15 August 2007; American & Clear Creek Infrastructure

America’s infrastructure is national security issue

With the collapse of the interstate highway bridge in Minnesota, infrastructure is showing up on Americans’ radar—for now. It will be hard put to remain there against hot ticket items such as the Occupation of Iraq, health care, and climate change until, of course, the next major disaster.

In a recent political cartoon by Mike Luckovich of the Atlanta Journal-Constitution, Osama Been Forgotten says to a cohort, “We better attack America’s infrastructure before it collapses.” Senator Hillary Clinton recently observed that our collapsing infrastructure is a national security issue as well. She is right.

If we would consider the physical interconnectedness of our country, from roads and bridges to water and wastewater treatment plants, as we do the infrastructure of our homes, we would understand that regular maintenance and periodic replacement is necessary. Turning a blind eye to decay, wear and tear, and defective items is like the owner of a vehicle who, hearing a grinding noise from underneath, turns up the radio rather than off. An expensive trip via the tow truck is the likely outcome.

This fall the county commissioners are considering putting forth a referendum that would raise property taxes by 6.2 mils over the next 8 years. For particulars, you can go to the county’s website http://www.co.clear-creek.co.us/.

In response to my question, though, as to how we arrived at a critical juncture both in terms of timing and dollars, Commissioner Kevin O’Malley said, “Our revenues for Road and Bridge have not kept up with construction inflation over the past decade. In real dollars, the budget for road maintenance has gone down. This was exacerbated by lower property taxes paid by the Henderson Mine when the price of molybdenum was low.”

O’Malley added the list of projects has been determined by current road surface conditions, traffic counts, safety concerns, and costs, and that the annual estimated tax increase for a house valued at $250,000 would be $123 for eight years.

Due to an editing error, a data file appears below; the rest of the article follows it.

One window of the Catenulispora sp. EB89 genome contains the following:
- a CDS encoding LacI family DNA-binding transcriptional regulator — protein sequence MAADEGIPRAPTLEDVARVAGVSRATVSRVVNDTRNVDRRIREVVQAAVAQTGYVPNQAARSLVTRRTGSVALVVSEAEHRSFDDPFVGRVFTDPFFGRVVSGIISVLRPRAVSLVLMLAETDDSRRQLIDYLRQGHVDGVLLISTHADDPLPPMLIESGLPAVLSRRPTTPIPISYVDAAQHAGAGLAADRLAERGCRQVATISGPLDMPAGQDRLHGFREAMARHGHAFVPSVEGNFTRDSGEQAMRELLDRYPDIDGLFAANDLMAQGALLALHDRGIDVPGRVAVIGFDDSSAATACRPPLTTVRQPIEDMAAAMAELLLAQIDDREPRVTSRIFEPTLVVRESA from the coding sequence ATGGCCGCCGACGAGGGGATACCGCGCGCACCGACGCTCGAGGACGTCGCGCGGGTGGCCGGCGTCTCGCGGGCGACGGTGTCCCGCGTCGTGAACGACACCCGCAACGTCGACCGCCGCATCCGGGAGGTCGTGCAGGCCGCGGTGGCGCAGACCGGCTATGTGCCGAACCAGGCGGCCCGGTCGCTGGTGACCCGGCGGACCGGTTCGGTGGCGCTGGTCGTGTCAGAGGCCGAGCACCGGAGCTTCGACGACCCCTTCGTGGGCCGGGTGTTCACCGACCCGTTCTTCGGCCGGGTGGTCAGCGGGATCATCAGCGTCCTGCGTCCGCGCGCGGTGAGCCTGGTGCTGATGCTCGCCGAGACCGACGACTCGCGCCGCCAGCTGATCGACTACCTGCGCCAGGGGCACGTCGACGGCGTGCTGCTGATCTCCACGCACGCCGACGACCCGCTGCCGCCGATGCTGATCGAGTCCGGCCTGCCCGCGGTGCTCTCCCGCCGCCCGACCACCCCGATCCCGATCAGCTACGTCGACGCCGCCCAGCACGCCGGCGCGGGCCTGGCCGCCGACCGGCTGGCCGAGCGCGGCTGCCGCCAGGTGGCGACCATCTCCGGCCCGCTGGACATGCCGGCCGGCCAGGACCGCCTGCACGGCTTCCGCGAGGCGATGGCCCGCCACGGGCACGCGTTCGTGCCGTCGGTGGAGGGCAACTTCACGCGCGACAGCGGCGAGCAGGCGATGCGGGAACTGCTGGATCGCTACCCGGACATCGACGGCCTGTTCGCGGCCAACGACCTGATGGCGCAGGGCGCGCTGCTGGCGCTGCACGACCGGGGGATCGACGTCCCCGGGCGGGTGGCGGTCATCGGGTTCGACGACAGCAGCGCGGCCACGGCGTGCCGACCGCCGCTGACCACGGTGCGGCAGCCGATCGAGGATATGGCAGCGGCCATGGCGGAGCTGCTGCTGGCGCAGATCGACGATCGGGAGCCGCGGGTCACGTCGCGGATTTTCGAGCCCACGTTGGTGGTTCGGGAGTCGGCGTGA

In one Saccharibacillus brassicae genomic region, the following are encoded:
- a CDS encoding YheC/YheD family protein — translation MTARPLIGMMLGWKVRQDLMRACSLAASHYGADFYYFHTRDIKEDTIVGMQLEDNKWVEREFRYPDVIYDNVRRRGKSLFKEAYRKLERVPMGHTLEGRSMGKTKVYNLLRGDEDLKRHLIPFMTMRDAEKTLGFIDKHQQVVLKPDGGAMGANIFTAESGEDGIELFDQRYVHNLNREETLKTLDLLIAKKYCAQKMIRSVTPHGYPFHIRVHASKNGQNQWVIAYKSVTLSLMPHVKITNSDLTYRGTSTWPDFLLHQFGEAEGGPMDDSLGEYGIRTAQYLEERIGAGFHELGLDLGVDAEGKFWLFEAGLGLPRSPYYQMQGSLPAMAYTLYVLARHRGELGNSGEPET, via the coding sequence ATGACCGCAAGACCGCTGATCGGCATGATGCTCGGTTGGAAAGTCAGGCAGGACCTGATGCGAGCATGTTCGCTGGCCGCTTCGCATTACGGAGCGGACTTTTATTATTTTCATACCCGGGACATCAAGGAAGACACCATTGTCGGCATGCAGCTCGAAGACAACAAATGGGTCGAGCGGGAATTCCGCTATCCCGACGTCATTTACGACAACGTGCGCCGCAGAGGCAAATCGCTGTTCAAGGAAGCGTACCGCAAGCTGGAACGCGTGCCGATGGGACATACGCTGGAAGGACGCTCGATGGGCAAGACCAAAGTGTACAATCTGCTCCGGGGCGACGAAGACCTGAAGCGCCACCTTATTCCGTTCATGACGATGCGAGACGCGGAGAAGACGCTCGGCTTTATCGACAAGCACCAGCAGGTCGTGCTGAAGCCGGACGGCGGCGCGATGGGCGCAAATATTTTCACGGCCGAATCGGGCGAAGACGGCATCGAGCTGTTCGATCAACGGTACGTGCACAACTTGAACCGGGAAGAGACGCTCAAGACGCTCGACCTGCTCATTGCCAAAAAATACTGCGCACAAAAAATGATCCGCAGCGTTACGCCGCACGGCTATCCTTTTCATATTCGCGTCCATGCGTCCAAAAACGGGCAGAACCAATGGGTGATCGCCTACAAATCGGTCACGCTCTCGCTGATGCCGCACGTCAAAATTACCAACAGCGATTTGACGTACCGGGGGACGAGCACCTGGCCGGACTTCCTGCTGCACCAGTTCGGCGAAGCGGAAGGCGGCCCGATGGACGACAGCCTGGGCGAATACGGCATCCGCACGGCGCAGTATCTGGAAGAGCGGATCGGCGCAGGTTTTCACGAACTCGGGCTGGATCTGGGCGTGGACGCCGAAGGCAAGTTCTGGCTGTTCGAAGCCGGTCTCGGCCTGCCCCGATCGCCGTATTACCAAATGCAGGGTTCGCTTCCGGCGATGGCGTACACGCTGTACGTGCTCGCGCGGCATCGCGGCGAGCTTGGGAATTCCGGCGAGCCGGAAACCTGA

The individual towns would benefit as well as they would be allowed to keep 100 percent of the funds from their locales instead of the usual 50 percent. According to Town Manager Chuck Stearns, Georgetown, for example, would realize an approximate $46,379 additionally each year for the 8 year period—not small spuds for a little town.

With the rise of the Me Generation and its avatar Ronald Reagan in the 1980s, Americans became self-centered and unappreciative. We were encouraged to take for granted what our forefathers built and not to fret over the massive debt, weakened republic, and collapsing infrastructure we are bequeathing to our posterity. We became deluded by the propaganda launched by the rightwing in its assault on government and its proper role, its advocacy for tax cuts for the uber-wealthy, and its desire for a “corporatocracy.”

Americans are beginning to understand, however, that the gold standard foisted on them with the rise of Reaganism is pyrite. We are re-learning, for example, that roads, bridges, ports, tunnels, schools, treatment plants, and national parks belong to all of us as a community, in the exact same way as the weapons of the military, for otherwise, I’d like to have my personal F-16 waiting for me at my personal site on the tarmac of DIA.

All that glitters is not gold, but crumbling asphalt is crumbling asphalt. We may disagree on some of the specifics, such as using macadam to replace the asphalt, but at 33 cents a day for those of us fortunate enough to own and live in a home that the vast majority of the world would consider a palace, it is a tiny price to uphold our responsibility not only to our community but also to our posterity.

On that note: Why not turn Alvarado Road into a HOT byway, for non-Clear Creek residents during peak travel time? If we can be deprived of our right to use what our tax dollars helped build on I-25 and potentially US 36 (the Boulder Turnpike), why can’t we charge passers-through to use our locally financed road, the “old US 6,” during peak travel times?

Program notes: Go to the KYGT website www.kygt.org to access the discussion Randy Wheelock had on his show with O’Malley, Harry Dale, and a couple of citizens on August 4. In addition, O’Malley along with others will join me on KYGT on September 8 @ 3:00 for further discussion.

On a different note: Thanks to Grace Todd for contributing the beautifully insightful quote last week from Chief Seattle. It took him only 41 words to say what took me 729. And he was an English-Second-Language guy.

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